Paul concludes his contentious letter to the Corinthians by writing them about his plans and about the people whose friendship they hold in common.
First of all, his plans. Paul intends to visit the Corinthians, although he can’t tell them exactly when he will arrive. He will come to them, he says, “after I go through Macedonia.” The important thing is not the timing of the visit, however, but its duration. “I do not want to see you now and make only a passing visit; I hope to spend some time with you, if the Lord permits.”
I have often noticed, in emails and instant messages over the internet, how difficult it is to convey my feelings through only the written word. Sorrow, sarcasm, wry humor – all these things require a tone of voice, an arched eyebrow, a sly smile. They all require, in other words, personal presence. It is through our nonverbal communication that we express what the words of our verbal communications really mean.
Paul’s letter to the Corinthians has often said some harsh things to and unflattering things about them. No doubt Paul wanted to spend extensive time with them to let them know the depth of his personal feelings for them, how much he loved them as his children. He was angry with them, yes, but with a parental anger. If he was with them personally, they would understand how quickly his anger could turn into joy and love and pride of spiritual paternity.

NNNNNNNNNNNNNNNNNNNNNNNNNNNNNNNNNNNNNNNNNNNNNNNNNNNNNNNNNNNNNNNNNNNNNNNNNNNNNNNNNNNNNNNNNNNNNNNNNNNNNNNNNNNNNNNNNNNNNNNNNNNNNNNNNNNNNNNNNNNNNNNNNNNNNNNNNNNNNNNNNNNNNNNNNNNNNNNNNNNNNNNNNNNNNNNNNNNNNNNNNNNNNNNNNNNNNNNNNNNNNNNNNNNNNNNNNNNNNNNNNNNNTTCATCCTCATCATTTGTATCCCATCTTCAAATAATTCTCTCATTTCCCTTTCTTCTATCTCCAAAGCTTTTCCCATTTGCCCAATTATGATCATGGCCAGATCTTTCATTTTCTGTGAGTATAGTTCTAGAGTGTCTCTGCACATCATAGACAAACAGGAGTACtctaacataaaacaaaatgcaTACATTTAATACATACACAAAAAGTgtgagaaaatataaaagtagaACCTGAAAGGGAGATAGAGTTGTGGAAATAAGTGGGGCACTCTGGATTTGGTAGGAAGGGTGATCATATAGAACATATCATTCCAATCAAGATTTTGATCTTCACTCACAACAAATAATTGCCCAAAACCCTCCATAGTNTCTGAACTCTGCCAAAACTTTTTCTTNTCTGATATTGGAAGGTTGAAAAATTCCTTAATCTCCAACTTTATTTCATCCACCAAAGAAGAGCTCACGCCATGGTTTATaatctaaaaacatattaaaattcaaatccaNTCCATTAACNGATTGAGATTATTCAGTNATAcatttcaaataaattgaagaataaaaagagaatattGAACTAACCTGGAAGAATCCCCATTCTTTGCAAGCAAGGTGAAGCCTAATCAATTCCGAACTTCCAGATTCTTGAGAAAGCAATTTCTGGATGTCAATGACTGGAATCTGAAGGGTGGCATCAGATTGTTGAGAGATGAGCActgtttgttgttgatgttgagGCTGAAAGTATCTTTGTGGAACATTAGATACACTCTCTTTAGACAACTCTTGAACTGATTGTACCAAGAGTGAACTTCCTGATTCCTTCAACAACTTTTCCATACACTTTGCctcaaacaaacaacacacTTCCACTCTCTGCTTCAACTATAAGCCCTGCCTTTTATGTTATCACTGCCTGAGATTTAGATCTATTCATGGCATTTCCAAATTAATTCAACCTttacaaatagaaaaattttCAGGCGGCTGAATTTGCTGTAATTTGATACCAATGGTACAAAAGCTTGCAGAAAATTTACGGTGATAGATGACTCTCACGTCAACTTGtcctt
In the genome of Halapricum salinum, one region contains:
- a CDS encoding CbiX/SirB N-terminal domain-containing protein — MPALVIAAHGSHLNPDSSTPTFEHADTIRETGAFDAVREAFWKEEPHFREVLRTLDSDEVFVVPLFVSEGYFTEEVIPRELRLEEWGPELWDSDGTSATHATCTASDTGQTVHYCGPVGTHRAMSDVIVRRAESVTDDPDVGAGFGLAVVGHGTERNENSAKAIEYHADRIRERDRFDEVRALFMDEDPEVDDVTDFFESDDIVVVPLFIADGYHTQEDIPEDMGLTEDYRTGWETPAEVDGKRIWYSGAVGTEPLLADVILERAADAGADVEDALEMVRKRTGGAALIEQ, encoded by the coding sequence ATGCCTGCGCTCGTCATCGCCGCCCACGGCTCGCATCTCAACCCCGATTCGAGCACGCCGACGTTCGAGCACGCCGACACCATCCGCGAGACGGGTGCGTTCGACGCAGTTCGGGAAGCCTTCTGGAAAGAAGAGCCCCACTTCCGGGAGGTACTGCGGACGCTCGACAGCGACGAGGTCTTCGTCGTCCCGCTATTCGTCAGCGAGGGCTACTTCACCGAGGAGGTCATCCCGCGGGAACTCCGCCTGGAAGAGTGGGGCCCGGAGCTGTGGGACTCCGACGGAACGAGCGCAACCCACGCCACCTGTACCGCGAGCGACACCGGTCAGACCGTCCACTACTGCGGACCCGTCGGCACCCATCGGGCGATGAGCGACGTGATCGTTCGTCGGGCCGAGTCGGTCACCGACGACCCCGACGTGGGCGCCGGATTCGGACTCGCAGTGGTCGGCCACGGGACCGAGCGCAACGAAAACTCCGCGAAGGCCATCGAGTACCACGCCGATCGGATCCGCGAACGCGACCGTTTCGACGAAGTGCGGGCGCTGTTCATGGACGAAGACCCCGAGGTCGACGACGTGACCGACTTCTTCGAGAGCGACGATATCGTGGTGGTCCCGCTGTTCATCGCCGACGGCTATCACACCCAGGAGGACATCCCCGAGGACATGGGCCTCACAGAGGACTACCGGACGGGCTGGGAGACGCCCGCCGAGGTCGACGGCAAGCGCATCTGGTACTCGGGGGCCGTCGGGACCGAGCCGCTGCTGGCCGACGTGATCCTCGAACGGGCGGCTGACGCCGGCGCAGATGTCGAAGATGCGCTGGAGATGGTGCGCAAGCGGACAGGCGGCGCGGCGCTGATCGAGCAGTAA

For Paul was indeed proud of them and glad for their conversion, and he loved them deeply and richly. They were, after all, his people, his spiritual family and nation. Throughout today’s Scripture Reading, Paul mentions many names: Timothy, Apollos, Priscilla and Aquila, Stephanas, Fortunatus, and Achaicus. Some of these people were known by the Corinthians. The first four in my list, for instance, were instrumental in bringing the Corinthians to faith and in nurturing them spiritually. The final three were themselves members of the Corinthian congregation. What united them were a common faith in God, a common belief in Christ, and a common experience of the Holy Spirit. Though now separated from one another by long distances, they had more in common with one another than with their current neighbors.
To be a Christian is to live in constant fellowship with other Christians, both at home and abroad. Often, in my travels, I have had the opportunity to spend time with Christians in other countries. We are separated by ethnicity, language, and geography – all three, powerful forces. But we are united by a force more powerful: “the grace of the Lord Jesus.” It is ultimately this bond, this commonality, that Paul appeals to in his many arguments with the Corinthians. Because we are united by Christ, we should not be divided by any other thing.
And so we conclude Paul’s letter to the Corinthians. We have learned about the supremacy of Christ, the priority of his cross, and the finality of his resurrection. We have seen that we should act in love toward our friends in all things – from how we eat to how we speak. We have learned, in a nutshell, to keep first things first.
St. Augustine once said that in essential matters, Christians should have unity; in nonessential matters, they should have liberty; but in all matters, they should have charity – that is, love. “My love to all of you in Christ Jesus. Amen.”